Among those challenges are where the records will be stored and how they will be accessed and updated. Many of today's personal health records are connected to existing electronic medical records from a single health care provider or insurer. The health care provider may be able to upload data from devices that measure heart rate, blood pressure, blood glucose or peak airway flow. Increasingly, medical providers are offering patients password-protected access to test results and other data in the individual's medical record. One drawback is that providers from other health care organizations may not be able to access this type of personal health record.

Other personal health records are designed to stand alone, giving the patient more control and responsibility over what's included. This approach may allow multiple parties to access and update the information. For example, the patient can record exercise and diet progress, a pharmacist can input prescription information, and a doctor can add test results.

However, various providers might not use the same information format, perhaps hindering efforts to keep health records up-to-date and well organized. The patient has the responsibility to ensure that the information is current and accurate.

Privacy is another concern. Health information stored on a stand-alone Web site may not be as secure as data stored by a health care system, which must comply with privacy rules mandated by the federal government's Health Insurance Portability and Accountability Act (HIPAA).

Patients interested in learning more about a personal health record should start by investigating what's available through primary health care providers or insurers. If no template is available, patients can request electronic or written records to start a stand-alone personal record.

Volunteer: It's Good For You

ROCHESTER, Minn. -- Older people who volunteer have lower rates of heart disease and live longer than peers who don't volunteer, according to the January issue of Mayo Clinic Women's HealthSource.

Volunteering can boost mental health; it's a great way to stay connected socially; and those social connections help buffer stress and get a person through hard times. Women tend to be more adept at maintaining social ties, and volunteer activities can further strengthen a woman's social network. Also, volunteering can provide a sense of purpose and vitality, key elements in helping stave off the depression that sometimes accompanies aging and isolation.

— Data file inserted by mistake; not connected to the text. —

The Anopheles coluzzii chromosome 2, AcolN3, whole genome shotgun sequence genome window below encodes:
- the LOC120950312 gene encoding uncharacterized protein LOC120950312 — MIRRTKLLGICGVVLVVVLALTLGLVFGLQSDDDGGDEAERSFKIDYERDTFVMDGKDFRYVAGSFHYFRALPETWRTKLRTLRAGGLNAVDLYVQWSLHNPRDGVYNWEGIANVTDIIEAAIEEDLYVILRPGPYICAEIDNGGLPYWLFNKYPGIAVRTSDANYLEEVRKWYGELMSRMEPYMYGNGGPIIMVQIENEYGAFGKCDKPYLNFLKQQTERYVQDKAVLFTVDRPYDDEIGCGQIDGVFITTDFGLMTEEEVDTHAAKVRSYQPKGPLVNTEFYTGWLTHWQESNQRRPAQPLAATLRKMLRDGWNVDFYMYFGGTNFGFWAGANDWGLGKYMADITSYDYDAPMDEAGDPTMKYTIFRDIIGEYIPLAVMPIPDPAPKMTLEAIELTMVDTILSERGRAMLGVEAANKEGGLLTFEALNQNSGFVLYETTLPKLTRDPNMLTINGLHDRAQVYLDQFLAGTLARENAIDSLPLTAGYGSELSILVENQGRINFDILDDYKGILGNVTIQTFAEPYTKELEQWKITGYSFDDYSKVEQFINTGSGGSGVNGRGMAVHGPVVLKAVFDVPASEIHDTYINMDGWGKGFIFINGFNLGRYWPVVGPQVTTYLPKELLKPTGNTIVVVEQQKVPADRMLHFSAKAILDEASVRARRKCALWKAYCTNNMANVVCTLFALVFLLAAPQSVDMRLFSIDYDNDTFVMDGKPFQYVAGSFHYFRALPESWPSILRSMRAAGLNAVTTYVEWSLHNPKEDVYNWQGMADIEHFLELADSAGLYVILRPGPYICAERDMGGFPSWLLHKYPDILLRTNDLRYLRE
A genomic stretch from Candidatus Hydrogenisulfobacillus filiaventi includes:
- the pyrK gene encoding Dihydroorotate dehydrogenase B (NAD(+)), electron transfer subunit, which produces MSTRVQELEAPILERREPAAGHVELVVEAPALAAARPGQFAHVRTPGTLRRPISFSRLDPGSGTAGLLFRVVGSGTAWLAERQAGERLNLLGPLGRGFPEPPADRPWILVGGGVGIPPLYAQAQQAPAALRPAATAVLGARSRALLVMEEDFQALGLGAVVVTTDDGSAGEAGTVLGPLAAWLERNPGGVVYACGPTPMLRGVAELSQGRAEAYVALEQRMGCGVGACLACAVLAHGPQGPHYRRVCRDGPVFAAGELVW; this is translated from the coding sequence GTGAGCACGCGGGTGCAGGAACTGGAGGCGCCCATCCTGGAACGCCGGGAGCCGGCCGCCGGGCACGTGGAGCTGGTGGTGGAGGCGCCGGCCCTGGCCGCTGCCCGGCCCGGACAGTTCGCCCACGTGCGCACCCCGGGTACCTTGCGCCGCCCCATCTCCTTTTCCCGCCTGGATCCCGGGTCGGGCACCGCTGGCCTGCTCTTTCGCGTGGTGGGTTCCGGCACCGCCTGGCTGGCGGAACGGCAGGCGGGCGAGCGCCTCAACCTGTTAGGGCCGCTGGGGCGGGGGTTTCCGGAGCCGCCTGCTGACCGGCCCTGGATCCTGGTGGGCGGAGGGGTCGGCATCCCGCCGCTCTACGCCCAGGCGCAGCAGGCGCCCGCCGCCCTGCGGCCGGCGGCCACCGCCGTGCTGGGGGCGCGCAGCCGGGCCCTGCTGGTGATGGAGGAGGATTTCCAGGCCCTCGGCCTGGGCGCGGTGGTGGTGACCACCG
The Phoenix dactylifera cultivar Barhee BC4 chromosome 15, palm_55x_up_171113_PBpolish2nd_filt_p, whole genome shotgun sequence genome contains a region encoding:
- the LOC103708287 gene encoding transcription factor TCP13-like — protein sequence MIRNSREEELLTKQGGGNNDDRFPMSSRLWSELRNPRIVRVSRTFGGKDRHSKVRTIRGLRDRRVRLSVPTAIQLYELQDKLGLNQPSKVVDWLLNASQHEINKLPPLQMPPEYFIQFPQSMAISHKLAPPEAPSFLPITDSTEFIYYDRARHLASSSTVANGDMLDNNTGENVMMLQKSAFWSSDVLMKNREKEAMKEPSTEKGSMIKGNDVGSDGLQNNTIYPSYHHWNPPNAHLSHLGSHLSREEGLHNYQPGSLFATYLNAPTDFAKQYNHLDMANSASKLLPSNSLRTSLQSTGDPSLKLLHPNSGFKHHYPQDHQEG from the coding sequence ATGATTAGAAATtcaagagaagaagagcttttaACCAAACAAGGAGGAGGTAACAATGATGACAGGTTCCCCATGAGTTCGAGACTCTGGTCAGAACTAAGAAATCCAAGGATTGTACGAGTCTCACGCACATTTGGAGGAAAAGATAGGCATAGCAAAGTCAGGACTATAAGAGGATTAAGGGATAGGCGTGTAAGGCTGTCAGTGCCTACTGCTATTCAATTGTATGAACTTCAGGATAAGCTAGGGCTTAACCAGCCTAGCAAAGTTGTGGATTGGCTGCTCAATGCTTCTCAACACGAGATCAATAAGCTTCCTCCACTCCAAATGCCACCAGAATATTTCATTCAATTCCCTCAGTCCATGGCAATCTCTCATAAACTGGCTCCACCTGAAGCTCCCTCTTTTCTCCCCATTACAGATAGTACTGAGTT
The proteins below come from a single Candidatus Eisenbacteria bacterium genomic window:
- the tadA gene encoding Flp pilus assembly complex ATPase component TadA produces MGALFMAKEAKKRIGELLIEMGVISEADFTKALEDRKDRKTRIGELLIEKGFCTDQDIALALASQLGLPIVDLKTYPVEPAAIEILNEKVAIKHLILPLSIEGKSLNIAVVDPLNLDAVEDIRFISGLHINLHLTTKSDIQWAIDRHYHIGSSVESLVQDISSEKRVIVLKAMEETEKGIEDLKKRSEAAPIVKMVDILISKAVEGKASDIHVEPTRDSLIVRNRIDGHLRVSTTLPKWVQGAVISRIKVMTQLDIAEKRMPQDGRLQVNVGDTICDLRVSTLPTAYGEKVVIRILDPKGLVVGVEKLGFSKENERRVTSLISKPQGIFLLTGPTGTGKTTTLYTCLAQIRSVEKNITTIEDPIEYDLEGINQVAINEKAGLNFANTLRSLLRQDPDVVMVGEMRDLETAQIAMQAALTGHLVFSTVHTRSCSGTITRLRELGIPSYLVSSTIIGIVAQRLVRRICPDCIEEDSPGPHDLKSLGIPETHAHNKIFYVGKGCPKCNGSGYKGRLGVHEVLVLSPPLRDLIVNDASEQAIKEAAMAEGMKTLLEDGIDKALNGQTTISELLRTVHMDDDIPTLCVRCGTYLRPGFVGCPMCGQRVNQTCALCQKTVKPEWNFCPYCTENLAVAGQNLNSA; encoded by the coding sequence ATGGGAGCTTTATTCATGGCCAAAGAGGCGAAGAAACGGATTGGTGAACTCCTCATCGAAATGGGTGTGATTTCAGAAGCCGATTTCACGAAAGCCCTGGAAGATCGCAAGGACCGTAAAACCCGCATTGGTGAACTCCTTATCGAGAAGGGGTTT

To realize the health benefits of volunteering, a commitment of 40 to 100 hours a year is needed, studies have shown. That equates to a couple of hours a week.

Mayo Clinic Women's HealthSource offers these tips to get started:

Determine your interests: Think about what's enjoyable and makes you happy. Or focus on an issue that you care deeply about. Consider skills you've developed over the years and can share, or skills you'd like to learn.

Find organizations and opportunities: Do online research, check community bulletin boards or visit the local library to find volunteer opportunities. Places that often need help include hospitals, schools, libraries, food banks, religious organizations, parks, environmental programs, youth groups, humane societies, historic sites and arts organizations. Consider reaching beyond your local community to participate in a volunteer vacation in other states or abroad.

Decide on how much time you can offer: Opportunities range from getting involved in short-term events such as fundraising walks or bicycle rides to longer-term, ongoing activities such as tutoring.

Make your move: Phone or visit the organization you're interested in to determine if the mutual fit is a good one. If it's not, keep looking. Many organizations would welcome the skills and wisdom you can share.

Mayo Clinic Women's HealthSource is published monthly to help women enjoy healthier, more productive lives. Revenue from subscriptions is used to support medical research at Mayo Clinic. To subscribe, please call 800-876-8633, extension 9751, or visit